In any job, there are always decisions to make. With this job we needed to decide on the length and height of the seat walls. As well as their facing, would we use stucco, cultured stone or veneer (real stone). Also we needed to determine how close to the Maples they were going to be. We did not want to damage the roots. Once we determined that we needed to discuss the shape and descent of the walkway, that was Joe’s department. He had his vision for them however, the angle of how the steps come out is really what determines how they are framed. So, though the steps were not placed where he envisioned them, he understood why. The main decision he needed to make for me to help him was to determine where the steps would meet the sidewalk. Once I knew that I was able to paint out the shape of the walkway which determined its descent and number of steps.
Next, in building these types of walls as opposed to using stackable block walls, comes more cost and decisions. The cost comes from the additional steps required to build them as opposed to the stackables. The footing has to be poured as opposed to road base with rebar needed to strengthen it, and in building the wall rebar is needed again with the cells of the block being filled with concrete. Also, when built in a curved fashion mortar has go over the blocks to smooth out the edges that stick out. With stackable blocks this is not a concern because there are multiple sizes to use to facilitate the curve. Also, there are many choices to face the walls with range of prices. It’s a great look, but it takes time and thought.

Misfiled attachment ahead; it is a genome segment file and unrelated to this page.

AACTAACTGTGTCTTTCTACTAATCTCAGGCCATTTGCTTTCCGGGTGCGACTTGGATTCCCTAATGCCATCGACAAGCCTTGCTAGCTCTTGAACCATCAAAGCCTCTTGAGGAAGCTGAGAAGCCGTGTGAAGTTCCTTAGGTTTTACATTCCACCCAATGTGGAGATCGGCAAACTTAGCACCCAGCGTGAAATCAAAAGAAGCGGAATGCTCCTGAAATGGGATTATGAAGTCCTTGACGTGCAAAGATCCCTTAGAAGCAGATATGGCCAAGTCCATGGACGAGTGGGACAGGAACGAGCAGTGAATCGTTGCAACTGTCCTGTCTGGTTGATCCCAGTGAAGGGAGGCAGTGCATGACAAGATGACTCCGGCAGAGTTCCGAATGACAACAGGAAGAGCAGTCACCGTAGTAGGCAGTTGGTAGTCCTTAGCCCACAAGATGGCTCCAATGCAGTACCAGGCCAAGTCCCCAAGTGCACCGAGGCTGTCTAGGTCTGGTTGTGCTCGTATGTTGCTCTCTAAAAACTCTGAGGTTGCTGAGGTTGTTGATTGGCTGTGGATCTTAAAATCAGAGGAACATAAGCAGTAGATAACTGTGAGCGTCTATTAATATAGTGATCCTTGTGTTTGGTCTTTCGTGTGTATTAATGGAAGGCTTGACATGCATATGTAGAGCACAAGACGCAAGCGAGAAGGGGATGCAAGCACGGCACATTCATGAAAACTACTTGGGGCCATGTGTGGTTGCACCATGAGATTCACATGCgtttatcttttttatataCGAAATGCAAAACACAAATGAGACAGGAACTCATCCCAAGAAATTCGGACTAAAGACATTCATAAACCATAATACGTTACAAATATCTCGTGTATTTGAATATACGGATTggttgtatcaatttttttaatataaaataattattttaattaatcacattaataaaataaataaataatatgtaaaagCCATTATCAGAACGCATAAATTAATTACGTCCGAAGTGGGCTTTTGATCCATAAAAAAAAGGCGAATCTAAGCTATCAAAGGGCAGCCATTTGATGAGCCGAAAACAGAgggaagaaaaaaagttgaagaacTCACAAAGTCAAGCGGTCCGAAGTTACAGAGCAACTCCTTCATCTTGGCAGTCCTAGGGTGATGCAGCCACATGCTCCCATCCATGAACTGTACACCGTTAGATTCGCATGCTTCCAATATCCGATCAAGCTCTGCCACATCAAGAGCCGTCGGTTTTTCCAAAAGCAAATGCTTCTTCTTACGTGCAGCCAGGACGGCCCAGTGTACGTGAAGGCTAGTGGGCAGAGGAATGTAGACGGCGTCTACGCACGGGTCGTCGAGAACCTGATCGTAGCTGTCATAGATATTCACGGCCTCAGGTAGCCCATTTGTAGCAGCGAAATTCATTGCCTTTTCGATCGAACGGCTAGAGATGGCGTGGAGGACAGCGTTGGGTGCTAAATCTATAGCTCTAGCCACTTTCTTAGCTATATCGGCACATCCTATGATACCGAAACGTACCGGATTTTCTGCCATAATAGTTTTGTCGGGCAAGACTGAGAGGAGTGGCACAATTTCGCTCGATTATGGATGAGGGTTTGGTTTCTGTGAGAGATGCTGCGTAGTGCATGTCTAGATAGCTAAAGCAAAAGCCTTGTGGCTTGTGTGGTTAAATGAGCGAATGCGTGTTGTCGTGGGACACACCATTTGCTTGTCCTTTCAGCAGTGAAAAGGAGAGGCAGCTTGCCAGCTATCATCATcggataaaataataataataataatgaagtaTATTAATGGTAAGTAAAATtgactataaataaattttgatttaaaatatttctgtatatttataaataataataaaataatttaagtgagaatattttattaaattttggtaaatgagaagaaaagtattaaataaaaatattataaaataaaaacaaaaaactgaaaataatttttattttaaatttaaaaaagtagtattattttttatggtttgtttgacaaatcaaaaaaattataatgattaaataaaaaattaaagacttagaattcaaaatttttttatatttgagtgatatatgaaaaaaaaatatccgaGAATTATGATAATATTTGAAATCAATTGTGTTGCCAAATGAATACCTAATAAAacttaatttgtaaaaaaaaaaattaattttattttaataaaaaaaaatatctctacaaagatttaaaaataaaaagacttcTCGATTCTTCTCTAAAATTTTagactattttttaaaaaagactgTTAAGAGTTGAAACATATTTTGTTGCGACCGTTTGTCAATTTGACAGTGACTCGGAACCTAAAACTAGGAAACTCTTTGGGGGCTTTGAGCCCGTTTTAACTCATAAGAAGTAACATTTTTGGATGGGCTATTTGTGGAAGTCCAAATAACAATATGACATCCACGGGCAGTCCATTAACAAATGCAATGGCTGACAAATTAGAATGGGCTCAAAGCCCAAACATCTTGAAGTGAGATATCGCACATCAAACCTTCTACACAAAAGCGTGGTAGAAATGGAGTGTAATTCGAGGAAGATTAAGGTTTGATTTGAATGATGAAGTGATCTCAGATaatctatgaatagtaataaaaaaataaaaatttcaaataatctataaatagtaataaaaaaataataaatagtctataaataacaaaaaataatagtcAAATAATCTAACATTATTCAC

Lastly, the title of this article says it all. When you remove everything, and have bare ground to work with your imagination, needs, and budget are what guide you. A point that I make often when I am on appointments is that cost and design go together. If the cost is too much the design needs to be adjusted. It’s not that hard to do. The other option is to do it in phases. Both work, it just depends upon the client and their expectations.
Gardeners – my favorite garden are the fall and winter ones. I like tomatoes, green beans, etc. but I really like spinach, broccoli, sweet chard, beets etc. that are cool season crops. If you have not removed your summer crops, that needs to be done. If you have an area where you can compost it please do. It takes a bit to break down but that is the model nature gives us. With the garden bare, add organic fertilizer, cultivate it in lightly, water well and wait about a week to two before replanting. Until next time – Good Gardening.